††† Thais is the courtesan. For anyone who is puzzling over the title of this entry. She’s a pretty interesting character, especially for a woman in a 19th century opera: there’s this monk who decides to try to save her from her wicked ways–so far so standard–but then she actually does convert and he suddenly realises that he has the hots for her. She dies of one of those mysterious invisible symptomless diseases^ Hollywood would make famous a few decades later–Massenet is fond of mysterious diseases: he kills off his Manon the same way–ecstatic, with a vision of heaven, and the monk collapses, babbling of his desire for her, with a final cry of Pitié! (which is, just by the way, very effective, like Alfredo crying Violetta! at the end of La Traviata or Rodolfo crying Mimi! at the end of La Boheme. Anguish and despair are great ways to end an opera). No less an authority than the New Grove Dictionary of Opera agrees with me that Thais is sadly underrated. The music is really interesting. It’s all sort of . . . French.
^ The Plot Device Disease
‡ And the torment doesn’t stop: I’m ringing some damn thing tomorrow evening (as well as service ring in the morning, of course. With Niall hors de combat I hope we’re not ringing plain hunt on three). I don’t even know what it is. I just know I have to turn up at x tower at x time and pull on a bell rope. Probably another of these frelling carol services.^ I’ve told you before that I’m a strong believer in bells: we should ring more things rather than fewer–more weddings and particularly more funerals, and more just . . . things. I think those two-minute silences on Armistice Day should end with a lot of people pulling bells off. For example. So I’m completely hoist by my own petard. But I do find it frustrating that there are a lot of perfectly functional rings of bells around here that have no ringers so when someone wants bells they have to go scouring around other people’s towers for spare and/or mad ringers to fill in. Learn to ring, you guys! It’s fun! It’s good exercise! It enables you to haul heavy-on-the-bit mares up off their forehands!
^ I’m still trying to remember to, uh, sing. You may or may not remember that I’m supposed to learn to sing these wretched songs I seem to be composing.+ So I try to sing when I’m out walking hellhounds–when I’m out walking hellhounds very far away from anyone else. I will never be Renee Fleming but I can carry a tune, more or less, but I’m only erratically audible++ and Oisin says briskly I need to sing more. I’ve started making copies of lyrics and sticking them in my back pocket because I seem to have forgotten the lyrics to everything I ever knew. Except Christmas carols. I can sing Christmas carols for over an hour without repeating myself.+++ Hoarse but triumphant. Of course the wildlife that lives near any of our usual routes is becoming increasingly traumatised and the sheep run away sooner than they do when I’m not singing, but I suppose some kind of progress is being made.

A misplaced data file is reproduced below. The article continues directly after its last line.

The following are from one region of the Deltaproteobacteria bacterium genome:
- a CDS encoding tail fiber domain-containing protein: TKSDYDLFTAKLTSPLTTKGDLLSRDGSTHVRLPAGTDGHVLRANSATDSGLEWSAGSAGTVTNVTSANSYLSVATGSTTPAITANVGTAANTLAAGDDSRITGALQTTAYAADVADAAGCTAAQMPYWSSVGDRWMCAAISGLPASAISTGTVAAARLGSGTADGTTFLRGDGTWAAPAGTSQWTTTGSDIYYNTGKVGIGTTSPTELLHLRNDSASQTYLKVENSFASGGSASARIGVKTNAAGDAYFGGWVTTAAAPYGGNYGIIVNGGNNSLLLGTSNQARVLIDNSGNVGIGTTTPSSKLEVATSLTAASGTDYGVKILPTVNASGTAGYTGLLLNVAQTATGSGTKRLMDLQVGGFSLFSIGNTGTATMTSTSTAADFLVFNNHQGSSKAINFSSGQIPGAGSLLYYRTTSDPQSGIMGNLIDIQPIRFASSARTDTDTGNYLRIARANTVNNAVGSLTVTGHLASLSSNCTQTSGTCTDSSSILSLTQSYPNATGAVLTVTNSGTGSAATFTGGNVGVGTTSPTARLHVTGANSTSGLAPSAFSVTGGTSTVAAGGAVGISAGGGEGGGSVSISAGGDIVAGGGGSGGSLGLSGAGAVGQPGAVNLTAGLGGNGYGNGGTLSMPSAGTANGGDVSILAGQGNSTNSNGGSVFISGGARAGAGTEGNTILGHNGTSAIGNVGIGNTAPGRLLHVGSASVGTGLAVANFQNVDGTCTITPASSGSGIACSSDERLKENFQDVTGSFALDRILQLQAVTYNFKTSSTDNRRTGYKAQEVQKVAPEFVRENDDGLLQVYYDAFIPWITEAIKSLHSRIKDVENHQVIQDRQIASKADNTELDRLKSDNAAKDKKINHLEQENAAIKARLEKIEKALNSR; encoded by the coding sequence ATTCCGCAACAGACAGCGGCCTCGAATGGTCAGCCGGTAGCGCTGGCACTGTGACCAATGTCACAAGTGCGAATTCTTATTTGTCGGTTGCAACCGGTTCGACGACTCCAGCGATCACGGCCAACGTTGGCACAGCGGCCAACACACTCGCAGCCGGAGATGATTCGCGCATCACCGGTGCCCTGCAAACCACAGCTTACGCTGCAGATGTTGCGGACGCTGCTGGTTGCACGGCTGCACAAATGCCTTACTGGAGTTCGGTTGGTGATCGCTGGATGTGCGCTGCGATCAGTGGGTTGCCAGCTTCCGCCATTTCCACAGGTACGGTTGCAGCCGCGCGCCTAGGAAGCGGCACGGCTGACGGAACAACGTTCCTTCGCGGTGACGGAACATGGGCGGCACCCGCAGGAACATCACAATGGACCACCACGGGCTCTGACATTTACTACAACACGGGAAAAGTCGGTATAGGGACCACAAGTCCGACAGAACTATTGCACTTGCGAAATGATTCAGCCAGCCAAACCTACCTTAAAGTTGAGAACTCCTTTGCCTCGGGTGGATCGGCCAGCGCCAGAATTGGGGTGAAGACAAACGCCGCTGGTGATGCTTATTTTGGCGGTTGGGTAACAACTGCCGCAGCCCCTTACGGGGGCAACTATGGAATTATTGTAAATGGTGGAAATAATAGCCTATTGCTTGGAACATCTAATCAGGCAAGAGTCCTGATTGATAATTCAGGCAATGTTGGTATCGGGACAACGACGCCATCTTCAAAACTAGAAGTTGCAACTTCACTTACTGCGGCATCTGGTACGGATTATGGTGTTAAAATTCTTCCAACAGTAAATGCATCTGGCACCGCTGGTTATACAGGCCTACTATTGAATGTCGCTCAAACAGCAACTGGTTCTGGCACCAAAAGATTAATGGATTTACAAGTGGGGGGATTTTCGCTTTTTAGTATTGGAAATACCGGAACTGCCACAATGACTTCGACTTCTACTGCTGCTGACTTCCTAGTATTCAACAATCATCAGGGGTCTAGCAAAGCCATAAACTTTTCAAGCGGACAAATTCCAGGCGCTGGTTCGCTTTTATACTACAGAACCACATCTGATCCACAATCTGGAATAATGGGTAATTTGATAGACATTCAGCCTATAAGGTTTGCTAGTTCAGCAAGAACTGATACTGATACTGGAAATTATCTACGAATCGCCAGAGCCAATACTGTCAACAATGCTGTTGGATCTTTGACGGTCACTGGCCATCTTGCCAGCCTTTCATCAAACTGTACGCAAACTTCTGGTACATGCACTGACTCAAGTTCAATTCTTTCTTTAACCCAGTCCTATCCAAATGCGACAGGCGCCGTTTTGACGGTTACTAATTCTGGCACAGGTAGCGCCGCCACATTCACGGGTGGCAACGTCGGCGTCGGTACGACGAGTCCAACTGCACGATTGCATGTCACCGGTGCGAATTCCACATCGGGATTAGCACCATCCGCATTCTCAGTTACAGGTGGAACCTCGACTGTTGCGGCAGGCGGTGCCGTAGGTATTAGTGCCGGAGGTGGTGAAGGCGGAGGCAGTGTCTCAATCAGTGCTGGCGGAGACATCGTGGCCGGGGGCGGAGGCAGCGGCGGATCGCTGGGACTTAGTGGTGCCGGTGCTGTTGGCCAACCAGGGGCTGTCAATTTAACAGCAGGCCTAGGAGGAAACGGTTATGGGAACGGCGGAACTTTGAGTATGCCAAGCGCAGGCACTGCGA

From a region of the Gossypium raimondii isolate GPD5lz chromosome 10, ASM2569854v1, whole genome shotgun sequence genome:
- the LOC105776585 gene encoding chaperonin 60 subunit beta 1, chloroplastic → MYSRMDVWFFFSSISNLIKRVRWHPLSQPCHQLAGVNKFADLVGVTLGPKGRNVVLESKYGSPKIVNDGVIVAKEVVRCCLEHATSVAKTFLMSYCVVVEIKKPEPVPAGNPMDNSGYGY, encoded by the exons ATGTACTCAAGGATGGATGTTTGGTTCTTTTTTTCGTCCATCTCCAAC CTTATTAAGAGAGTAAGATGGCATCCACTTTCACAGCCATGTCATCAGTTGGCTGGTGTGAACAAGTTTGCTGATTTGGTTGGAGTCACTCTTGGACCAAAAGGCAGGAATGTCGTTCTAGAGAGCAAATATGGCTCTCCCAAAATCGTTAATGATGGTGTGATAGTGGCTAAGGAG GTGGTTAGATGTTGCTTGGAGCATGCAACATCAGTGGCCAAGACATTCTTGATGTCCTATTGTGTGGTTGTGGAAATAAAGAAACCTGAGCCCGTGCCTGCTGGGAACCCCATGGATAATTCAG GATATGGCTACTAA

+ If I compose slowly enough . . . that won’t work, I’ve got several finished.
++ Which is arguably a good thing, but counterproductive
+++ Scary. Very scary.
‡‡ Although speaking of scary I’ve had a really scary experience. I was trying to remember what you call the order of service when it’s a wedding–you know, those little white booklets they pass out at the door that tell you what’s going on. They’ve got a name, don’t they? So I googled it. Of course. And managed to choose the wrong click to info: found myself facing a huge Adobe file and a license agreement–I’m coming to loathe Adobe, but that’s another story–so hit ‘back’. Wouldn’t go back. Wouldn’t do anything. Hung. Eventually hit control-alt-delete and got off the web but was now faced with a Task Manager window suggesting I End Task . . . and thirty three little green boxes at the bottom of my screen going gleep gleep gleep in the most extraordinary manner, as if they were thirty three little green mouths serially opening and shutting.
And I hadn’t saved this entry before I went on line which I usually do because I’m pathetic and paranoid.
I did, as you see, manage to save around the Task Manager and the green boxes . . . but I can tell you I was feeling profoundly unhappy when I closed and hit ‘restart’. Would this still be here? Or would I have to give you my eggnog recipe tonight after all? Up the point that the bride was only twenty minutes late, you were going to get the eggnog recipe. Oh well. Tomorrow.
‡‡‡ The weather helps, but indeed today was weirdly balmy. I should have been out frantically jamming the last tulips into pots but . . . I wasn’t.
I rode a ten metre circle at the canter today. I’m so chuffed I can hardly stand it. Our canter work has never been as good as our trot work, which is to say I’m meatloaf, because it may have been the first time I saw Jenny ride Connie she did these like two and a half metre circles* and I said afterwards that Connie would be perfectly capable of pirouettes if Jenny wanted to ask her. But I just never keep it all together well enough. There’s too frelling much going on at the canter and I’m always about half a stride behind and thinking, wait, is it my left . . . uh . . . which body part? And to do a ten metre circle–which is miniscule, for you non-horse people–you really do have to have the horse both together and under you–balanced under you, I mean, as opposed to not having shied twenty feet across the arena leaving you behind–all at the same time. Feh. I have noticed that our cantering is improving, and we’ve done ten metre circles at the trot a few times. But when Jenny said today, make a twenty-metre circle and then spiral in to ten metres, I thought she was out of her tiny mind. But we did it. And we did it both directions too which is to say Connie’s stiff side as well as her easy side.** I actually couldn’t believe it. I kept waiting for it all to go horribly wrong. Sometimes when you get better at something you know what you’ve done or how you’ve done it: you know what changed. Sometimes you don’t. I know our canter work has got better–and it’s also got better when we’re on our own without Jenny keeping me organised–but I don’t really know why. My body parts are catching on by their individual selves. *** And I sure didn’t know it had got this much better.